John Marx, Architect
Form4 and its Design Principal John Marx are no novices in the department of awards. They have won numerous over the years. 2014 is full of particularly remarkable achievements. Form4 exceeded its expecations collecting 24 significant awards from all over the world. AutoDesSys extends its warmest congratulations, taking special pride in this noteworthy accomplishment, knowing that John has been an avid user of form•Z since the release of version 1.0, in 1991.
John Marx is responsible for developing Form4 Architecture’s design vision and language in his role as design principal. His deep concern for listening to clients’ needs, coupled with his belief in creating designs of the highest quality and thoughtfulness, has led to many successful collaborations for the firm. He is the recipient of numerous international design competitions and awards, including an AIA Justice National Design Citation for the Klamath County Courthouse; First Place in 2D Graphics at the Bay Area Computer Graphics Exhibit for Globo; and a BACA 9th Annual Exhibition Award of Distinction. For more on Information please visit http://form4inc.com.
Four of Form4’s projects were shortlisted to be presented at the 2014 World Architecture Festival (WAF), in Singapore, in the Future Competition Entries and Future Office categories. John Marx, AIA, was invited to attend and present the projects to delegates and an international jury. The shortlisted projects were: (1) Crashing Waves, Tongyeong Concert Hall, South Korea - Future Competition Entries; (2) Sanguine Lily: 1916 Centenary Chapel at Glasnevin Cemetery, Ireland - Future Competition Entries; (3) Glass Butterfly, Denmark - Future Competition Entries and (4) The Innovation Curve, USA - Future Office. The WAF shortlist was a definitive compendium of global architectural excellence in 2014 and Form4 was in great company, as other shortlisted firms included OMA, Zaha Hadid, Foster + Partners, Studio Gang, BIG, and KPF.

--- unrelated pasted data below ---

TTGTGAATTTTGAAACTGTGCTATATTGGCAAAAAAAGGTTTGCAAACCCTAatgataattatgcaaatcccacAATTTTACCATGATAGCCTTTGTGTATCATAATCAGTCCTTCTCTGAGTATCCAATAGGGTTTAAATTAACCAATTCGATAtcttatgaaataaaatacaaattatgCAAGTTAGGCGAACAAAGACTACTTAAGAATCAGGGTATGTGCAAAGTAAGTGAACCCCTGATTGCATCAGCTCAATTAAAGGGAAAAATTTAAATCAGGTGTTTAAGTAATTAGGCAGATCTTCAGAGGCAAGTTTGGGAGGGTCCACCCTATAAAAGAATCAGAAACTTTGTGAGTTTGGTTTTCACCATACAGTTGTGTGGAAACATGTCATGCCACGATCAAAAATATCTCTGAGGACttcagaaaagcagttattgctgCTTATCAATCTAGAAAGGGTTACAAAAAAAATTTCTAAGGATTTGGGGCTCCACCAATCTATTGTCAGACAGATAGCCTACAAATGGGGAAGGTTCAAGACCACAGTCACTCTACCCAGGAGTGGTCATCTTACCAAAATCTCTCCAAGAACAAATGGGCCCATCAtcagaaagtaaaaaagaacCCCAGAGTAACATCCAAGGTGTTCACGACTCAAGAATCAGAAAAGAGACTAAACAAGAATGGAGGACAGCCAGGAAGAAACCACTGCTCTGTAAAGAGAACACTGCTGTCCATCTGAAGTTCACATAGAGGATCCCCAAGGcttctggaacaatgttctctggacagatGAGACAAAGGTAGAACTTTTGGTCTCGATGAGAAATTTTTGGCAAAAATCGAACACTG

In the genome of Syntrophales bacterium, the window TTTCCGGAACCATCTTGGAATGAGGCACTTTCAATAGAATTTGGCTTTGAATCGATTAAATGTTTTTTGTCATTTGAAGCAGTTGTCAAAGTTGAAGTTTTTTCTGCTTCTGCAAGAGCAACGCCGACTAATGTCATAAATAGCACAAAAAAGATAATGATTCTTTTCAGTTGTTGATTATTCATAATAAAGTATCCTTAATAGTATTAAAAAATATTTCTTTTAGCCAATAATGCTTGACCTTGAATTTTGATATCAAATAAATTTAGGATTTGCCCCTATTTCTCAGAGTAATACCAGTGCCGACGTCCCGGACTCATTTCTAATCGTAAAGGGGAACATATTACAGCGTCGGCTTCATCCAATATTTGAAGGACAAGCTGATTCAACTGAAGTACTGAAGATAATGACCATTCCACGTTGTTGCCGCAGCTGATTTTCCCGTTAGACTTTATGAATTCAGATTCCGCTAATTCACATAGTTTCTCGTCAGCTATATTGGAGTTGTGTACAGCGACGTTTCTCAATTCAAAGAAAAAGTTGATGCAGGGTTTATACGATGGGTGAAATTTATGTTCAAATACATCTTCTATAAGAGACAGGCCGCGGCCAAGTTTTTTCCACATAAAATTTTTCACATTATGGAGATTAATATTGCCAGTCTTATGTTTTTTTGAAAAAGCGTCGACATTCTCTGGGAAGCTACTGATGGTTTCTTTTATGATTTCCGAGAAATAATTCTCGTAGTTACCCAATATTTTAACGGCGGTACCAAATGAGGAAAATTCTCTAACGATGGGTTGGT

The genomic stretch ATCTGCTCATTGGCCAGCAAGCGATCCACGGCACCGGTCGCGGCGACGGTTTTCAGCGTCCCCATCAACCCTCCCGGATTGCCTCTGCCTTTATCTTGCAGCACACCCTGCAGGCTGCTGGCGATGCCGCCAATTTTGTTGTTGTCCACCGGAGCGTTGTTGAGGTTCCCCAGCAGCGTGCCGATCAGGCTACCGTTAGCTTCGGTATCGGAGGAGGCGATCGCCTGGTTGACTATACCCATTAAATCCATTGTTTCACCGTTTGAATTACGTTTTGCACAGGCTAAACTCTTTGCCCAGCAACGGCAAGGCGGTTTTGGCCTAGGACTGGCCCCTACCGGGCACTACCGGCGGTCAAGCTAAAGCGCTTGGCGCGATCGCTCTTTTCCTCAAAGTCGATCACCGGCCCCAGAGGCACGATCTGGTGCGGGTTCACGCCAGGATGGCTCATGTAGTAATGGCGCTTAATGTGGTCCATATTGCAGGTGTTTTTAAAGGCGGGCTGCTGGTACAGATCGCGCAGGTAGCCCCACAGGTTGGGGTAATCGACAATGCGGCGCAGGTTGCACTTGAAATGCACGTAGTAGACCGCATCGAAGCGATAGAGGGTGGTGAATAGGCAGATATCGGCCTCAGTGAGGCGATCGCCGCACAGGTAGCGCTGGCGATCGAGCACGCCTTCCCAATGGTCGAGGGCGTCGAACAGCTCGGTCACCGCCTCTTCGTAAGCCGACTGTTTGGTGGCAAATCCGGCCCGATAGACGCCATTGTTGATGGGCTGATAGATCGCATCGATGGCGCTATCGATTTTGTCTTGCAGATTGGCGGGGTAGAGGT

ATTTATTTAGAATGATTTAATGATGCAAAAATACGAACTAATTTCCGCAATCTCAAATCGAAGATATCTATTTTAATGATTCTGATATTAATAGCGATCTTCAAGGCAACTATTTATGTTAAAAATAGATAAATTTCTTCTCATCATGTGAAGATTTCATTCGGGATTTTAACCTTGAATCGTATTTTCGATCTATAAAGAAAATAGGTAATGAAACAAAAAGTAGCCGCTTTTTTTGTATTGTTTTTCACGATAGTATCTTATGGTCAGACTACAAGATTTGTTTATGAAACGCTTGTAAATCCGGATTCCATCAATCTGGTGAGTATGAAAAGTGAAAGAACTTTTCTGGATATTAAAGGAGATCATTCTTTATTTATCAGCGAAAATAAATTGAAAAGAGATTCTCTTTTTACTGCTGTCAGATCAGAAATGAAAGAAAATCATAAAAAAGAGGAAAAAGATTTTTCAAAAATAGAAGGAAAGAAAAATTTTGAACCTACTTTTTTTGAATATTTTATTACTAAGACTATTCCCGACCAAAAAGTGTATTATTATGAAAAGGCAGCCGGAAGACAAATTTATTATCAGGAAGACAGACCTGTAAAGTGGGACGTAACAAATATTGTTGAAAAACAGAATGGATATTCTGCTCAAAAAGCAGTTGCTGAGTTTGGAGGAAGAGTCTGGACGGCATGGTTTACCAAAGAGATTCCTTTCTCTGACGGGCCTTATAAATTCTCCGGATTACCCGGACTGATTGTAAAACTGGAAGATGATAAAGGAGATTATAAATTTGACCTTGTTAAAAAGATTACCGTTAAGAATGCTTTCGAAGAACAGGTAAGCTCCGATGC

The Moon-Gate project, Another project that deserves to be singled out as it won multiple awards is Luminous Moon-Gate, in Taiwan, which was designed in 2013 for the Taichung City Cultural Center International Competition. The design intent behind the proposed project hints at multiple interpretative roles for Taichung: a portal into heightened consciousness, a lantern of knowledge, a catalyst for metropolitan living, a cultural lung for the body of the city, a gate toward a responsible future, a center regenerative of community life, a landmark for orientation.
The project replaces various military installations and the former Shuinan airport, as most of these functions have been discontinued. Located on the northern end of the new Taichung Gateway Park, the Library and the Museum act as both a singular Cultural Landmark and entrance to the greater Urban Park. Each building axis points to pivotal parts of the park and the city. The Library, the vertical oval, and the Museum, the horizontal oval, work in tandem to express a gateway, yet are distinct volumes with shared design language. One is counterpoint to the other and laid out programmatically the former vertically and the latter horizontally. The buildings feature largely glass surfaces that draw passersby throughout the day and serve as a beacon of activity at night, following the idea that transparency of knowledge leads to collective achievements.